Ukraine has two nonnegotiable priorities in its ongoing war with Russia: survival and reform. Ukraine must survive as a sovereign democratic state in the short term if it is to reform, and it must reform itself in the medium term in order to survive and become a prosperous and secure sovereign democratic state in the long term. Both goals can be best advanced if Ukraine washes its hands of the enclave of the Donbas region that Russia and its proxies now control.
WARSAW - The speaker of Poland's parliament, Radoslaw Sikorski, said on Oct. 21 he had mis-remembered when he told an interviewer that Russian President Vladimir Putin had proposed that Warsaw and Moscow occupy Ukraine and divide it between them.
Ukraine's foreign minister urged Russia on Oct. 21 to dissuade separatists in the east from holding their own elections on Nov. 2 because the unauthorized vote could lead to a permanent divide.
Russians pulled 52.6 billion rubles ($1.3 billion) out of ruble deposits in September as Moscow battled to keep its currency afloat amid plummeting oil prices, high capital outflows and Western sanctions over the Ukraine crisis, business daily Vedomosti reported on Oct. 21, citing data from the Central Bank.
KHARKIV - The authorities in Kharkiv Oblast have set up 32 roadblocks to prevent weapons and gunmen from the Donbas hostilities zone from getting in, the public liaisons department of the Ukrainian Interior Ministry's main office in Kharkiv Oblast has reported.
Human Rights Watch, an influential human rights watchdog, claimed in its report on Oct. 20 that Ukraine forces have used banned and dangerous cluster bombs in its war against Russian-backed separatists in the east.
OSLO - Lithuania will be able to survive without Russian gas after its liquefied natural gas (LNG) terminal starts up soon, redrawing the energy map for the Baltic states, President Dalia Grybauskaite said on Oct. 21.
This remarkable video shows a small Ukrainian girl narrowly escaping the shelling of Shakhtar Donetsk’s Donbas Arena on Oct. 21.
In Dnipropetrovsk Oblast, a center of Ukraine’s heavy industry and the second most populous region with more than 3.3 million people, competition for a seat in an parliament at the upcoming Oct. 26 elections is high.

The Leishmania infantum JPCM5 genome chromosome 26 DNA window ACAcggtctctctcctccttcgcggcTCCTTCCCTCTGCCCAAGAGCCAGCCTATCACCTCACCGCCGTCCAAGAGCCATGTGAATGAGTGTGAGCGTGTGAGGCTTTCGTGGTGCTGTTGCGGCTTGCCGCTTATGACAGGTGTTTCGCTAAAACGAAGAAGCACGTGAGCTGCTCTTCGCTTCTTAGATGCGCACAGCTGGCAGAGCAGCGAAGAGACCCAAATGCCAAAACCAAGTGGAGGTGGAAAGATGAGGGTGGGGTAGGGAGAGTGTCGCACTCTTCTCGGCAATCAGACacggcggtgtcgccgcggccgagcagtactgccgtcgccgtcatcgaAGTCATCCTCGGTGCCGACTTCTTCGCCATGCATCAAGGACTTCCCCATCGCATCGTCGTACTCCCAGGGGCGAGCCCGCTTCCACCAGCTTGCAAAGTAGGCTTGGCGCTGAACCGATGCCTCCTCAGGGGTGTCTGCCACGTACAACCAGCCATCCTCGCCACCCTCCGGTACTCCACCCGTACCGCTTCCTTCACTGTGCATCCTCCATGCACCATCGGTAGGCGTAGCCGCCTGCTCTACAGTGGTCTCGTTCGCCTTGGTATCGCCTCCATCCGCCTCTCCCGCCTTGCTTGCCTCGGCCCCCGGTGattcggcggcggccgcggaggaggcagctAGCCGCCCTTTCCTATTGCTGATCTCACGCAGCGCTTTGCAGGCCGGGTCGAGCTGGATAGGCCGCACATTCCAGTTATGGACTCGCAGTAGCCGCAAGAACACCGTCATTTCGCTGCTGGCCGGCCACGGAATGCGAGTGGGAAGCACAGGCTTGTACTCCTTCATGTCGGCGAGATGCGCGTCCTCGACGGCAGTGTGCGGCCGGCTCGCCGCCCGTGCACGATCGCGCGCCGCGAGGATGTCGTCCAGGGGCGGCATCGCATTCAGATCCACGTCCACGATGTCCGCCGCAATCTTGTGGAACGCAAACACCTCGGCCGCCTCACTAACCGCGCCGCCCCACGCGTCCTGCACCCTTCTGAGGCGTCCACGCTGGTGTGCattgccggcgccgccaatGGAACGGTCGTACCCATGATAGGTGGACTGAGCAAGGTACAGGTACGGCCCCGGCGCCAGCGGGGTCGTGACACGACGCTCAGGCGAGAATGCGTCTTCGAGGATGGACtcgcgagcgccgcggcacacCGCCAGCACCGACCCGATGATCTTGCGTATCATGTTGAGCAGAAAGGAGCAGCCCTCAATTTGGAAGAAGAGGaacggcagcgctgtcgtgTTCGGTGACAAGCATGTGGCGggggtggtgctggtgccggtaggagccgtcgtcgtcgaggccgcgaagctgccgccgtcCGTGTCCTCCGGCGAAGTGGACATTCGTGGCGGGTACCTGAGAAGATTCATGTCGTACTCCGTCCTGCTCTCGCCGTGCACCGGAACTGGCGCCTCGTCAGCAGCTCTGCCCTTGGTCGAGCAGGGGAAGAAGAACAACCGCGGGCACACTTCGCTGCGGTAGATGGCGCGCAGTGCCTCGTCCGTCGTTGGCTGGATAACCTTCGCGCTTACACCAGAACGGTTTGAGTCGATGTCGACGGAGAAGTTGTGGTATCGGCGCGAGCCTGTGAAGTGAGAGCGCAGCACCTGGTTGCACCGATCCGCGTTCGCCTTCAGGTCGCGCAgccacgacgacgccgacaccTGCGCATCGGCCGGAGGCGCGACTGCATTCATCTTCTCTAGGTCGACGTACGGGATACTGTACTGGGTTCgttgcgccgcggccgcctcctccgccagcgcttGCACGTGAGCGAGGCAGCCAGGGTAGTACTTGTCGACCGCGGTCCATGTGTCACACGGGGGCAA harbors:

As Russia's attacks on Ukraine revive concerns about the security of its northwestern neighbors as well, last month's NATO summit conference took two noteworthy steps, among others, to address the Russian danger. For one, the allies authorized a new quick-response force to reassure the Baltic States-Estonia, Latvia, and Lithuania - of the alliance's ability to protect them.
On Oct. 26, Ukrainians will elect their first parliament since the Maidan revolution and the Russian invasions of Crimea and Donbas. Kyiv-based political analyst Brian Mefford, now a nonresident senior fellow of the Atlantic Council, analyzes Ukrainian politics and elections on his website’s blog. Mefford’s analysis will feature on New Atlanticist and the Atlantic Council’s UkraineAlert newsletter, beginning with his reading this week of the prospects for Sunday’s vote and Ukraine’s next government.
WARSAW, Poland - A former Polish foreign minister has come under fire from the prime minister and political opponents for giving a U.S. magazine interview in which he allegedly said Russia's president offered Poland the opportunity to jointly carve up Ukraine in 2008.
WASHINGTON - The U.S. Department of Commerce will terminate a 15-year-old deal sheltering Russian flat-rolled steel producers from high import duties, it said in a letter to Russian authorities.
The Klyuyev brothers, Andriy and Serhiy, have been long-time allies of overthrown President Viktor Yanukovych.
Western leaders boast that the sanctions slapped on Russia for its invasion of Ukraine are inflicting real pain, and that's true -- even if Russia's macroeconomic indicators still don’t look worse than those of France, Italy or even Germany. But there's no indication that the punishment is having a salutary effect on Vladimir Putin. In a quick but high-profile trip to meet leaders in Milan last week, the Russian ruler was no more disposed than he has been to retreat from Ukraine or his larger neoimperialist agenda.
President Obama's failed reset and his weak response to Putin's War Against Ukraine stuck him with a reputation of indecisiveness and naïveté, reinforced by cumulating foreign policy failures. Obama, unlike Angela Merkel, members of Congress of both parties, and, lately, Hillary Clinton, still appears to be late to understand Putin's global threat and his goal to destroy NATO. With one intense bill-of-particulars against Putin, Obama coukd outline his plan to stop Putin's expansionism before it is too late. Such a move could save the last two years of Obama’s presidency. Here is what Obama should say.
Berlin -- Ukrainian government forces used cluster munitions in populated areas in Donetsk city in early Oct. 2014, Human Rights Watch said today. The use of cluster munitions in populated areas violates the laws of war due to the indiscriminate nature of the weapon and may amount to war crimes.
DONETSK -- The Ukrainian Army appears to have fired cluster munitions on several occasions into the heart of Donetsk, unleashing a weapon banned in much of the world into a rebel-held city with a peacetime population of more than one million, according to physical evidence and interviews with witnesses and victims.
Poland's parliamentary speaker, Radoslaw Sikorski, has been quoted as saying that Russian President Vladimir Putin proposed to Poland's then leader in 2008 that they divide Ukraine between themselves.